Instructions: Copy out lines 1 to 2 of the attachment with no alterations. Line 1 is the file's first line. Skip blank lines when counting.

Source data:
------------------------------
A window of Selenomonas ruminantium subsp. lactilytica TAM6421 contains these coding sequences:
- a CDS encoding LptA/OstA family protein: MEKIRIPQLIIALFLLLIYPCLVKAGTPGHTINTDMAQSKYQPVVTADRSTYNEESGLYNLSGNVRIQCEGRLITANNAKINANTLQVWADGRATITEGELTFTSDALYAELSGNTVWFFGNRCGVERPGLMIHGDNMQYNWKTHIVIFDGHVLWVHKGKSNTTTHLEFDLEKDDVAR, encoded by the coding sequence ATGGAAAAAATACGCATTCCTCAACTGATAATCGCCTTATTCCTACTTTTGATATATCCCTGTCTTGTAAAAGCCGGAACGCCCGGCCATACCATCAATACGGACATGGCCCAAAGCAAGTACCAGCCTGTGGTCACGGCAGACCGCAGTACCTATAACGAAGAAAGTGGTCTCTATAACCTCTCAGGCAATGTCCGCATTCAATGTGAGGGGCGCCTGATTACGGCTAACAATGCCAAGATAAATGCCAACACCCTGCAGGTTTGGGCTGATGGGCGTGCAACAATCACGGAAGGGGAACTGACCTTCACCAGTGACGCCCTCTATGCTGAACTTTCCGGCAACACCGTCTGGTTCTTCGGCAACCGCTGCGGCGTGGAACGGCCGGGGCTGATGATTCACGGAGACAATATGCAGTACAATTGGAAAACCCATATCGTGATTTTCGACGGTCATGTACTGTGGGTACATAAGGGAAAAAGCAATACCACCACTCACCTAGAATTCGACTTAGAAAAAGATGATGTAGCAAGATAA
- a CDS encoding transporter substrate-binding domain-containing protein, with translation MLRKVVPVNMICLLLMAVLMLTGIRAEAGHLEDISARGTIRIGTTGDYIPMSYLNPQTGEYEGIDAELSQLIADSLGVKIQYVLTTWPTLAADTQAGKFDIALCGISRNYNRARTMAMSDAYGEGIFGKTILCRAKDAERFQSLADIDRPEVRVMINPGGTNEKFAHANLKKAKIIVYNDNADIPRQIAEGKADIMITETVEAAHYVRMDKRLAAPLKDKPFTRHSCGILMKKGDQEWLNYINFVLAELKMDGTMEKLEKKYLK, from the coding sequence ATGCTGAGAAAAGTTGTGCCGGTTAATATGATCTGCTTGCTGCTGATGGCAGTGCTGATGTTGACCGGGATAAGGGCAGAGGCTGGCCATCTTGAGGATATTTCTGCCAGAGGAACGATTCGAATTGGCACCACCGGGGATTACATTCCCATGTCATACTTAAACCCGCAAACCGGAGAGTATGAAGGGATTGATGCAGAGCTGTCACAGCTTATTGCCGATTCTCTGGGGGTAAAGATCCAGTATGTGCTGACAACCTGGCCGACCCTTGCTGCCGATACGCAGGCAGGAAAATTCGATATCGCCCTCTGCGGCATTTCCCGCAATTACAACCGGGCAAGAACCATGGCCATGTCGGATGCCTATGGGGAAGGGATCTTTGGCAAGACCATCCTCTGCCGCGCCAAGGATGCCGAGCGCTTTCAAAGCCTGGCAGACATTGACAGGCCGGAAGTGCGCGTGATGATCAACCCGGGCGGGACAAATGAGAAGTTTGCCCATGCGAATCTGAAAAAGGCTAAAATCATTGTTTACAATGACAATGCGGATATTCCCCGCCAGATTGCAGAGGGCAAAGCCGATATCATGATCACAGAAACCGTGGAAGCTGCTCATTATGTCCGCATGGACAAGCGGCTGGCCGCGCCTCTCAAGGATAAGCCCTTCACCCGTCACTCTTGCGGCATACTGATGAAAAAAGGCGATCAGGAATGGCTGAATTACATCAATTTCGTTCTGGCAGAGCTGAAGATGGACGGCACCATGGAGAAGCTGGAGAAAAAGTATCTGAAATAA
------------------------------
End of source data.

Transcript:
A window of Selenomonas ruminantium subsp. lactilytica TAM6421 contains these coding sequences:
- a CDS encoding LptA/OstA family protein: MEKIRIPQLIIALFLLLIYPCLVKAGTPGHTINTDMAQSKYQPVVTADRSTYNEESGLYNLSGNVRIQCEGRLITANNAKINANTLQVWADGRATITEGELTFTSDALYAELSGNTVWFFGNRCGVERPGLMIHGDNMQYNWKTHIVIFDGHVLWVHKGKSNTTTHLEFDLEKDDVAR, encoded by the coding sequence ATGGAAAAAATACGCATTCCTCAACTGATAATCGCCTTATTCCTACTTTTGATATATCCCTGTCTTGTAAAAGCCGGAACGCCCGGCCATACCATCAATACGGACATGGCCCAAAGCAAGTACCAGCCTGTGGTCACGGCAGACCGCAGTACCTATAACGAAGAAAGTGGTCTCTATAACCTCTCAGGCAATGTCCGCATTCAATGTGAGGGGCGCCTGATTACGGCTAACAATGCCAAGATAAATGCCAACACCCTGCAGGTTTGGGCTGATGGGCGTGCAACAATCACGGAAGGGGAACTGACCTTCACCAGTGACGCCCTCTATGCTGAACTTTCCGGCAACACCGTCTGGTTCTTCGGCAACCGCTGCGGCGTGGAACGGCCGGGGCTGATGATTCACGGAGACAATATGCAGTACAATTGGAAAACCCATATCGTGATTTTCGACGGTCATGTACTGTGGGTACATAAGGGAAAAAGCAATACCACCACTCACCTAGAATTCGACTTAGAAAAAGATGATGTAGCAAGATAA